Last Updated on May 12, 2015, by eNotes Editorial. Word Count: 864
Jonathan Adams Upchurch
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Jonathan Adams Upchurch, a nineteen-year-old Boston schoolmaster. An intellectually restless and curious young man, he is determined to save enough money to purchase a farm in Illinois, but, in an uncharacteristic moment of drunken jubilation, he buys a small sailboat and ends up on the whaling ship Jerusalem. Although walleyed and a lifelong landsman, he is strong and capable and soon becomes one of the ship’s crew. After discovering that the Jerusalem is a mystery ship, Jonathan follows clues that lead only to deeper complexities. Jonathan’s childhood fascination with Miranda Flint, the daughter of famed mesmerist Dr. Luther Flint, is reawakened by Augusta Dirge, the daughter of the Jerusalem’s captain.
Dr. Luther Flint
Dr. Luther Flint, a famed mesmerist, a large, imposing man with a fierce mustache, an imperious manner, and a larcenous nature (he once stole the crown of the king of Sweden). Through the early years of the nineteenth century, Flint and his young daughter Miranda toured New England, baffling and mystifying audiences with their spectacular and eerie shows. It was at one of these presentations that young Jonathan Upchurch first saw them and fell under the spell of Miranda. Flint’s talents for mystification make him the perfect choice to play the key role in the charade acted out on board the Jerusalem. He controls the ship while disguised as the blind seaman Jeremiah.
Miranda Flint, the daughter of Dr. Flint, a young blonde girl with a preternatural manner. In trances during Flint’s stage shows, Miranda recounts tales of her past lives and gives detailed accounts of ancient history.
Jeremiah, the aged, blind companion of Captain Dirge. His long white hair falls to his chest, and his oracular utterings seem to rule the ship, as indeed they do, because he is actually Dr. Flint. His masked but tyrannical hold over the ship and its crew is broken only by his confrontation with Jonathan and his own destruction in a spectacular fit of spontaneous combustion.
Captain Dirge, the master of the Jerusalem, a large, humpbacked man always dressed in impeccable black, with long, coarse black hair streaked with gray and a bushy black beard. His obsession is to find the Vanishing Isles, a place where lost ships have been sighted in full sail and where the lines of time may merge so that the past and future meet. His long stillnesses, broken by occasional mechanical movements, hint at what he actually is: a clockwork figure controlled by Jeremiah.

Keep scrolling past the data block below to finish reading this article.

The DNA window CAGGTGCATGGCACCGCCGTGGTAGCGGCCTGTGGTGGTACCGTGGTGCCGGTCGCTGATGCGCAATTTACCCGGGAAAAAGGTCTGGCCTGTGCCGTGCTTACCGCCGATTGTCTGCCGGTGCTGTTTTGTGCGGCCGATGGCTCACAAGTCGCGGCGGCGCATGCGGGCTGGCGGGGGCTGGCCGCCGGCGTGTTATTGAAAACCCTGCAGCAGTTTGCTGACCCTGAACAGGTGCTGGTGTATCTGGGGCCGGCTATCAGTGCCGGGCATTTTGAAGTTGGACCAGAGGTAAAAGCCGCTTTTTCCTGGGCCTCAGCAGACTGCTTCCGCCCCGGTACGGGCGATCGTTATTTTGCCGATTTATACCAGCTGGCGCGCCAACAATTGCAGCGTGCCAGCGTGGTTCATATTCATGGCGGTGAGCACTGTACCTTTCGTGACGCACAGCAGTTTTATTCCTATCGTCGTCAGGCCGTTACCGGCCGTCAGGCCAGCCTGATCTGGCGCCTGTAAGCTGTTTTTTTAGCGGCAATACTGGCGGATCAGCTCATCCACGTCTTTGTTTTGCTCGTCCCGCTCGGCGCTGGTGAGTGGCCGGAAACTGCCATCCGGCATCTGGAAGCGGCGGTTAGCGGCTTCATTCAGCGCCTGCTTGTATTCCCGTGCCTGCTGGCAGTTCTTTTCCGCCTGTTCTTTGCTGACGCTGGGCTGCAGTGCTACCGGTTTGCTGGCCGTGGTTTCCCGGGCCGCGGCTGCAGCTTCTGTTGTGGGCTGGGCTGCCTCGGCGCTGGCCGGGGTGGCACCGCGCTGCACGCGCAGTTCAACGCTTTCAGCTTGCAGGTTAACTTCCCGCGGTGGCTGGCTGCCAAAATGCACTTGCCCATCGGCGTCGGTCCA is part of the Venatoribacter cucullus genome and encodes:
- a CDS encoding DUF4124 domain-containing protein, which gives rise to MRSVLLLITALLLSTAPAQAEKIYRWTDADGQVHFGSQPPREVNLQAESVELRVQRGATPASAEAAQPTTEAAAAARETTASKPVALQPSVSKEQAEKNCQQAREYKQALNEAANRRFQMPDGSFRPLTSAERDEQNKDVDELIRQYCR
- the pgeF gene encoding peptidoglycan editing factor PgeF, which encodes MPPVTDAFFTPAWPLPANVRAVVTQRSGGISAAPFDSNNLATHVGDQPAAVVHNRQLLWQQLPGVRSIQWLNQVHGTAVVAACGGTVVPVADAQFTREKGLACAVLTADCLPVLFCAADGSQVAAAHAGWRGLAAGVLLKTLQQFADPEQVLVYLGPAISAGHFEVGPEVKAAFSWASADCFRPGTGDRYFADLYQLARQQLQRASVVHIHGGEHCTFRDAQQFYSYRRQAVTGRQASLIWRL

Augusta Dirge, supposedly the daughter of the Jerusalem’s captain. She is a strikingly beautiful woman in her twenties, with hypnotic gray eyes and a sensuous yet commanding nature. She is only glimpsed by Jonathan during the initial portion of the novel but emerges to dominate his thoughts and actions. The attraction between Jonathan and Augusta is consummated near the end of the novel, when Augusta, ravaged by the mutinous crew, finally reveals herself as Miranda Flint and becomes Jonathan’s at last.
Mr. Knight, the first mate of the Jerusalem, a tall, broad-shouldered man with a leathery face and ice-pale eyes. Although he seems to be destined to be a whaler, he is thoughtful and meditative, troubled into philosophy by the strange doings aboard the ship. He attempts to bring some reason to the Jerusalem, and his adherence to common decency leads to his death during the mutiny that overtakes the vessel.
Billy More, a stocky, friendly, red-haired seaman. He becomes friends with Jonathan and at one point rescues him from falling from the rigging. Like Mr. Knight, Billy More is a decent and conventional man, and like the first mate he dies in the mutiny.
Wilkins, a seaman on the Jerusalem, a strange character with a multitude of names: To the crew he is known as Java Jim and Quicksilver Nick; as an accomplice of Dr. Flint he goes by the name Swami Havananda. He is a restless, muscular man of mixed appearance, with a flat face, thick lips, and slanted eyes that are black as coals. He aids Flint in his elaborate hoax by constructing the mechanical dummy that is Captain Dirge. When the trickery is discovered, he blows out his own brains. Later, he seems to reappear, but it is only a ventriloquist trick by Flint. In a sense, Wilkins has always been nothing but an illusion of Flint’s devising.
Jim Ngugi, an African harpooner. A tall, taciturn man, he seems removed from the strange events on the Jerusalem until the mutiny hits the ship; then he halts the slaughter and helps restore order.
Kaskiwah, an American Indian harpooner. Short and powerfully built, he seldom speaks, and even in the antarctic cold he never wears more than a buckskin shirt and trousers. Jonathan calls him “a kind of heathen saint,” and it is Kaskiwah who gives Jonathan the mushrooms that reveal visions beyond reality.
Wolff, a seaman and mutineer. A didactic, humorless man with spectacles and a precise mustache, he leads the mutiny on the ship but is killed when it slips out of his control.